Under normal circumstances, Philippa Cunningham can be seen darting around the central English city of Derby as she flits between plumbing jobs. She's easy to spot because her van is bright pink with "Pink Plumbing" plastered on the side. However, in the past few weeks that sight has become less frequent.
"People are really, really afraid to have you in their house," Philippa says, explaining why so many customers have postponed work. "I've not lost the work, but it's not there until all this madness is finally over."
The madness she's talking about is the coronavirus outbreak, which has resulted in Brits being advised to keep contact with others to a minimum.
It's not just Philippa's customers who are trying to keep their distance; many tradespeople she'd normally collaborate with are also isolating themselves. "There's no point in me starting a bathroom if I can't finish it!" she points out.
A promise of help
The UK government has assured self-employed British workers that help is on the way. In late March, it announced a scheme to pay many of them 80% of their average monthly earnings, up to a limit of 2,500 pounds (€2,800, $3,036).
The plan is expected to cost the UK Treasury around 3 billion pounds per month and should help around 3.8 million self-employed workers. However, they've been told not to expect the money until June.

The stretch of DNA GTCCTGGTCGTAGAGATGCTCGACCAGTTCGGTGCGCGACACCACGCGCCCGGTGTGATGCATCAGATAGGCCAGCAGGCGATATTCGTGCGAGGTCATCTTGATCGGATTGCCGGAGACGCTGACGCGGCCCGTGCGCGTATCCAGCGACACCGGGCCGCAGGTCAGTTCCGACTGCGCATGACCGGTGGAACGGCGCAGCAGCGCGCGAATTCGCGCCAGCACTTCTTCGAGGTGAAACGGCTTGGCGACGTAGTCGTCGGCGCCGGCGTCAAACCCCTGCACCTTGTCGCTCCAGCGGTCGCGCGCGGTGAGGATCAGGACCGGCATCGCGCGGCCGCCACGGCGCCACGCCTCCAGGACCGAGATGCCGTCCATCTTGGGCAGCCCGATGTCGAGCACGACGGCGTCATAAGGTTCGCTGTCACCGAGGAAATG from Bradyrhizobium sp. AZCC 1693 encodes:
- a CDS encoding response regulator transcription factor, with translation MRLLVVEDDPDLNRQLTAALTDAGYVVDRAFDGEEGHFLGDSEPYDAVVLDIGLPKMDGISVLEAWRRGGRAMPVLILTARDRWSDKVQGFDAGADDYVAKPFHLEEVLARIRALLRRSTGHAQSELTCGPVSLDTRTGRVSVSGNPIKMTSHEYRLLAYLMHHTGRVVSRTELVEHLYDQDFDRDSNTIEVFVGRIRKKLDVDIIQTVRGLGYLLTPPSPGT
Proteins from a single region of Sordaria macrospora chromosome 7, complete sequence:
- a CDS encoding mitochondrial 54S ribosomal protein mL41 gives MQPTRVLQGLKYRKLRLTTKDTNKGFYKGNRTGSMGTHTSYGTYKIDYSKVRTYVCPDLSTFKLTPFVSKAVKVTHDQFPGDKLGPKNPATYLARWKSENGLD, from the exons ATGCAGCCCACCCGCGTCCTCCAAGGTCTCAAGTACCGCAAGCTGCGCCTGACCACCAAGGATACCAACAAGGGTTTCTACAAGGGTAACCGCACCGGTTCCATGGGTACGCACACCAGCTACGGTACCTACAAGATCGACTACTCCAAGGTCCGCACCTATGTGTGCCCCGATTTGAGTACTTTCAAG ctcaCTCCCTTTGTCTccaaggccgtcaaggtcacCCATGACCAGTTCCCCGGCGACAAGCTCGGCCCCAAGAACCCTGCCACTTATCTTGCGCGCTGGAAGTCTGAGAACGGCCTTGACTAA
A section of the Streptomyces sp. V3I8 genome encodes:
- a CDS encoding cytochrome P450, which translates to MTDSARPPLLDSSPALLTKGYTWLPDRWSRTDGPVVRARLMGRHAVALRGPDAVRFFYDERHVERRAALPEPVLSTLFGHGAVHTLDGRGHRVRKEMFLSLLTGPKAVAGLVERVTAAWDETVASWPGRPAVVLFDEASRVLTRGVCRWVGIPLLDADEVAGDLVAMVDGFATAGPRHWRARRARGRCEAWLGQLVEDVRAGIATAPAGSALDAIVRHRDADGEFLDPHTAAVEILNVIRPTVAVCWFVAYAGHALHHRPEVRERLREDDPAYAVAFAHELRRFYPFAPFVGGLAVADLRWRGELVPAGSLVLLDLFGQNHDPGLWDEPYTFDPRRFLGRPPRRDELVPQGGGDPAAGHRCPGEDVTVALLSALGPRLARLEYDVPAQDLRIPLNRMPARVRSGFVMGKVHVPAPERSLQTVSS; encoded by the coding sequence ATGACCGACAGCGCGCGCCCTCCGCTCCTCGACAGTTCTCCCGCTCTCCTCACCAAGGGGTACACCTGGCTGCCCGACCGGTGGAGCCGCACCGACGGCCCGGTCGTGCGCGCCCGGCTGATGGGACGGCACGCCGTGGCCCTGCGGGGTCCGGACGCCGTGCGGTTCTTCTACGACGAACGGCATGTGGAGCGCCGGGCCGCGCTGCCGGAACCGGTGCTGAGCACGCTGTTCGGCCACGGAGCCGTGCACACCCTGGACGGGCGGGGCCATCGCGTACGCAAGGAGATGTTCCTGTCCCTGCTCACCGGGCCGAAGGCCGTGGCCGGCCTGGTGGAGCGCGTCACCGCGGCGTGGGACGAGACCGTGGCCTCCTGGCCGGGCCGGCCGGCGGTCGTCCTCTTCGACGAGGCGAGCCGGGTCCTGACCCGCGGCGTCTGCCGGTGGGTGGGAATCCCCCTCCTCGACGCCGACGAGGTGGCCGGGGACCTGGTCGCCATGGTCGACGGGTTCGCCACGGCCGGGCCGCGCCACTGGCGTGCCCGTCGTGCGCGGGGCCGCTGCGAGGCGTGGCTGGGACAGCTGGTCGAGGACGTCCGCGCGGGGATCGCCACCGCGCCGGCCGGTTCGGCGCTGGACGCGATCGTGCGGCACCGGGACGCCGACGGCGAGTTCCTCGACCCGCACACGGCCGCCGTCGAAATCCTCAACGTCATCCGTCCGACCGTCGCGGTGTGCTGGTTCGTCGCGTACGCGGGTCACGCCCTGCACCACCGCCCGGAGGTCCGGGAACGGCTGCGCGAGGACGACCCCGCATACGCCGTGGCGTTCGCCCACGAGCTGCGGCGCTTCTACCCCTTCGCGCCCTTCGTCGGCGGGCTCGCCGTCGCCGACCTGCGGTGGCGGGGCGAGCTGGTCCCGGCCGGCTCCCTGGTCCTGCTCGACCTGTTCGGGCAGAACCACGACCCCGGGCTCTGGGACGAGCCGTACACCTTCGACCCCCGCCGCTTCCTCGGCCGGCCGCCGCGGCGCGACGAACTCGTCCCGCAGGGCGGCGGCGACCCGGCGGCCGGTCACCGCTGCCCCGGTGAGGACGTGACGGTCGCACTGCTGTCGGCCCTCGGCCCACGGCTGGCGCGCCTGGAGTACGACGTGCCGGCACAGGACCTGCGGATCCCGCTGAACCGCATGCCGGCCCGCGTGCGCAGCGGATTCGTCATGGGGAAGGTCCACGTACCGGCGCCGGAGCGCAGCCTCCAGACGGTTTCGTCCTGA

For Philippa Cunningham, that money is too far off to be reassuring: "I've got three months to try and keep myself afloat. I've still got all my insurances and mortgage to pay."
The sense among Britain's self-employed of being put on hold was made worse by the fact the government's announcement came almost a week after measures to protect other workers were set out. "I think we were forgotten about," Philippa says. The government tried to explain the delay, saying the system had been particularly difficult to design.
Money on the way
Peter Sheehy's business is benefiting from a government programme that will see cash grants go to firms in the retail, hospitality and leisure sectors in England. He's hoping to have that money in a matter of days.
The UK government has also introduced the Coronavirus Business Interruption Loan Scheme (CBILS), through which small and medium-sized companies are supposed to get easy access to emergency finance. Under the arrangement, the government will pay the interest for the first year and guarantee 80% of the loan amount to lenders.
However, there was a stark warning this week that CBILS would not be enough to rescue smaller firms. The advisory group The Corporate Finance Network published research suggesting 18% of SMEs will not be able to survive the next four weeks.
Months of struggle lie ahead for many of Britain's smallest operators. For charismatic "Pink Plumber" Philippa Cunningham, staying optimistic is key to survival.
"I am going to remain upbeat. Speak to me in six months and I will still be upbeat whatever is happening."